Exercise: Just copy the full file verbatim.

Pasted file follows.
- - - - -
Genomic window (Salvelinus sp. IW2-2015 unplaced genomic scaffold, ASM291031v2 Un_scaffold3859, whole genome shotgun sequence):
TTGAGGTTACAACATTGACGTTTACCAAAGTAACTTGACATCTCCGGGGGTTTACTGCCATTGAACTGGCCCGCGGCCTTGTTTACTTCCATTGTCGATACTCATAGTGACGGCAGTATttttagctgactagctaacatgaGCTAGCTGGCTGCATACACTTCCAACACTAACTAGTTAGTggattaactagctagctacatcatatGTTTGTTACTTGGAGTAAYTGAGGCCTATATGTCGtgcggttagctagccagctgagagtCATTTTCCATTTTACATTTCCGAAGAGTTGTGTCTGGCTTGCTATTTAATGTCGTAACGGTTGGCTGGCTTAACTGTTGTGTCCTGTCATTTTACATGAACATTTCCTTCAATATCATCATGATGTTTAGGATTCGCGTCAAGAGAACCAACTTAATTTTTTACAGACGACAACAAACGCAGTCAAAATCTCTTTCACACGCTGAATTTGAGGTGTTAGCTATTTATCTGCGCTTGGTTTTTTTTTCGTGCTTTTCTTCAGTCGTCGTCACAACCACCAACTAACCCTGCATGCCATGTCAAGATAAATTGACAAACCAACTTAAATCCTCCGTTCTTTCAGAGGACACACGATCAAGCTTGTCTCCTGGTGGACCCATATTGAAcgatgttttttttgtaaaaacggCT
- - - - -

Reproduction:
Genomic window (Salvelinus sp. IW2-2015 unplaced genomic scaffold, ASM291031v2 Un_scaffold3859, whole genome shotgun sequence):
TTGAGGTTACAACATTGACGTTTACCAAAGTAACTTGACATCTCCGGGGGTTTACTGCCATTGAACTGGCCCGCGGCCTTGTTTACTTCCATTGTCGATACTCATAGTGACGGCAGTATttttagctgactagctaacatgaGCTAGCTGGCTGCATACACTTCCAACACTAACTAGTTAGTggattaactagctagctacatcatatGTTTGTTACTTGGAGTAAYTGAGGCCTATATGTCGtgcggttagctagccagctgagagtCATTTTCCATTTTACATTTCCGAAGAGTTGTGTCTGGCTTGCTATTTAATGTCGTAACGGTTGGCTGGCTTAACTGTTGTGTCCTGTCATTTTACATGAACATTTCCTTCAATATCATCATGATGTTTAGGATTCGCGTCAAGAGAACCAACTTAATTTTTTACAGACGACAACAAACGCAGTCAAAATCTCTTTCACACGCTGAATTTGAGGTGTTAGCTATTTATCTGCGCTTGGTTTTTTTTTCGTGCTTTTCTTCAGTCGTCGTCACAACCACCAACTAACCCTGCATGCCATGTCAAGATAAATTGACAAACCAACTTAAATCCTCCGTTCTTTCAGAGGACACACGATCAAGCTTGTCTCCTGGTGGACCCATATTGAAcgatgttttttttgtaaaaacggCT